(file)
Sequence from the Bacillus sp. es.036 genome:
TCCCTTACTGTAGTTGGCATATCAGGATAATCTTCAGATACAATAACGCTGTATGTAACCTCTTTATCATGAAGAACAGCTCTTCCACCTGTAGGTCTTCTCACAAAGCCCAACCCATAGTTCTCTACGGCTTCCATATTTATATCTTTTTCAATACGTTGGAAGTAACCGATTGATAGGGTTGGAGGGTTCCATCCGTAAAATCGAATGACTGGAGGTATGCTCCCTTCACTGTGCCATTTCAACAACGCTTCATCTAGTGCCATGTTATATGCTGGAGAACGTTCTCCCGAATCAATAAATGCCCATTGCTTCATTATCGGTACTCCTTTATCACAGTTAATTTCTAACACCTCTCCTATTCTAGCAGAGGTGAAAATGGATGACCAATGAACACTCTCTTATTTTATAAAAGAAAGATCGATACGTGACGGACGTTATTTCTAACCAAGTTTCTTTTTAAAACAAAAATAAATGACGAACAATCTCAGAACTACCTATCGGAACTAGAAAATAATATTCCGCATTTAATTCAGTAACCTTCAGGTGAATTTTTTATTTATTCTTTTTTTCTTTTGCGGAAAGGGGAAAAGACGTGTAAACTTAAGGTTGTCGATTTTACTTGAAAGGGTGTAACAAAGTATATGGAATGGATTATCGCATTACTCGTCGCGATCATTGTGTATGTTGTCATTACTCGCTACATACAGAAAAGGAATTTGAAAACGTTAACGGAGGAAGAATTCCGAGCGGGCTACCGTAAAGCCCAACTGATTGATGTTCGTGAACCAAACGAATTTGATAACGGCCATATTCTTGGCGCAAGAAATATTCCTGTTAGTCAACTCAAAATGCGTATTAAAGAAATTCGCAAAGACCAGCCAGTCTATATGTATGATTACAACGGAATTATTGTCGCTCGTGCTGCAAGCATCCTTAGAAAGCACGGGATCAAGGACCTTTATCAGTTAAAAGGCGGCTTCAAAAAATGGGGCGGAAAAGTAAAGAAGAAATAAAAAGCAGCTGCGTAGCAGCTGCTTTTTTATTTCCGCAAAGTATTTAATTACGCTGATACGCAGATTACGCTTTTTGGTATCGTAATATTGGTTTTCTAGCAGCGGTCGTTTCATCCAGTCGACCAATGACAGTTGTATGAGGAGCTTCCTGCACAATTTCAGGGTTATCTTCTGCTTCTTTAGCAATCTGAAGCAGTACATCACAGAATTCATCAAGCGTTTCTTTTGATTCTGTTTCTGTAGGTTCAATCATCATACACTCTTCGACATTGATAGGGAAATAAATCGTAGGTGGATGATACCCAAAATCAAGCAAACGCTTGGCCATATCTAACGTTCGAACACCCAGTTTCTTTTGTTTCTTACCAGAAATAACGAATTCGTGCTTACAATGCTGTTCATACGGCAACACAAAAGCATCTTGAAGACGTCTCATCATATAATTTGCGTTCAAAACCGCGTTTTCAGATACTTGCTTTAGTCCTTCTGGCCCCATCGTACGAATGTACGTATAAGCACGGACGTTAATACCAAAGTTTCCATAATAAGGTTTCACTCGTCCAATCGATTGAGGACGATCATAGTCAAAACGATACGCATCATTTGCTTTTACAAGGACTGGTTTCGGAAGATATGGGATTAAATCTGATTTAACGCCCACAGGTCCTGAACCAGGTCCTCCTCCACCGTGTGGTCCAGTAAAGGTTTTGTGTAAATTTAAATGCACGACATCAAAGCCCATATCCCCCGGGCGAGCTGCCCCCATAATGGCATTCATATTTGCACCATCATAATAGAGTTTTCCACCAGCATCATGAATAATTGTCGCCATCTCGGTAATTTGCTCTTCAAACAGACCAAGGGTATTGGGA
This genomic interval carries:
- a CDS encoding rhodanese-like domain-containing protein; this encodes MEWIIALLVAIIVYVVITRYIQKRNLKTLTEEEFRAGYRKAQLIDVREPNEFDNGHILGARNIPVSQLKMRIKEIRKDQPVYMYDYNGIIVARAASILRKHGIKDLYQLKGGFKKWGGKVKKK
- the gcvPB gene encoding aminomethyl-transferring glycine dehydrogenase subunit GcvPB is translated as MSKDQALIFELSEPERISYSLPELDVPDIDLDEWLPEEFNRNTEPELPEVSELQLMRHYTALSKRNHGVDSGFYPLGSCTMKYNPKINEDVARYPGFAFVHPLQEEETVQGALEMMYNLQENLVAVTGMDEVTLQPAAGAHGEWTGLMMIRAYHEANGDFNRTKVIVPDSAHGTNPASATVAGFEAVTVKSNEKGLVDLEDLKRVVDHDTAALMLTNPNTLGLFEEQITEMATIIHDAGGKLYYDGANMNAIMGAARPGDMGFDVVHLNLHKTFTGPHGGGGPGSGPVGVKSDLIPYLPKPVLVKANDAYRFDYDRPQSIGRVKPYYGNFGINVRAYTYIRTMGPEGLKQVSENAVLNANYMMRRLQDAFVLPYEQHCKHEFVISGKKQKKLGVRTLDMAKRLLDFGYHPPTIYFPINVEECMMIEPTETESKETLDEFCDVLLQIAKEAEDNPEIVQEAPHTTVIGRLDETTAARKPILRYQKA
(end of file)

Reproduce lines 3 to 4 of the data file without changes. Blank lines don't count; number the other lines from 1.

This genomic interval carries:
- a CDS encoding rhodanese-like domain-containing protein; this encodes MEWIIALLVAIIVYVVITRYIQKRNLKTLTEEEFRAGYRKAQLIDVREPNEFDNGHILGARNIPVSQLKMRIKEIRKDQPVYMYDYNGIIVARAASILRKHGIKDLYQLKGGFKKWGGKVKKK